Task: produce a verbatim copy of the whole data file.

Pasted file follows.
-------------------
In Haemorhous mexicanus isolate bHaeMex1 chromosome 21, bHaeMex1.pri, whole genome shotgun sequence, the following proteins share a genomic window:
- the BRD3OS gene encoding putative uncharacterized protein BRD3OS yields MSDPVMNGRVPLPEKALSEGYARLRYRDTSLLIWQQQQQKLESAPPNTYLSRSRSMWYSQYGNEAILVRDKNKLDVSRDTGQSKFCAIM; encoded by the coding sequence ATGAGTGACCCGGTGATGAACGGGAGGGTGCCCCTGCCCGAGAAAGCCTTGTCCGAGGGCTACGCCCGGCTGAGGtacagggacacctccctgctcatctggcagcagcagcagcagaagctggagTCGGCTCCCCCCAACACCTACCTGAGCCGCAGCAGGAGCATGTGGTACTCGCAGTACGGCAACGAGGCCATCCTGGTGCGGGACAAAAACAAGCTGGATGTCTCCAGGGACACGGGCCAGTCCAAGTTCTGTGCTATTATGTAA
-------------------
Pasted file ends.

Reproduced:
In Haemorhous mexicanus isolate bHaeMex1 chromosome 21, bHaeMex1.pri, whole genome shotgun sequence, the following proteins share a genomic window:
- the BRD3OS gene encoding putative uncharacterized protein BRD3OS yields MSDPVMNGRVPLPEKALSEGYARLRYRDTSLLIWQQQQQKLESAPPNTYLSRSRSMWYSQYGNEAILVRDKNKLDVSRDTGQSKFCAIM; encoded by the coding sequence ATGAGTGACCCGGTGATGAACGGGAGGGTGCCCCTGCCCGAGAAAGCCTTGTCCGAGGGCTACGCCCGGCTGAGGtacagggacacctccctgctcatctggcagcagcagcagcagaagctggagTCGGCTCCCCCCAACACCTACCTGAGCCGCAGCAGGAGCATGTGGTACTCGCAGTACGGCAACGAGGCCATCCTGGTGCGGGACAAAAACAAGCTGGATGTCTCCAGGGACACGGGCCAGTCCAAGTTCTGTGCTATTATGTAA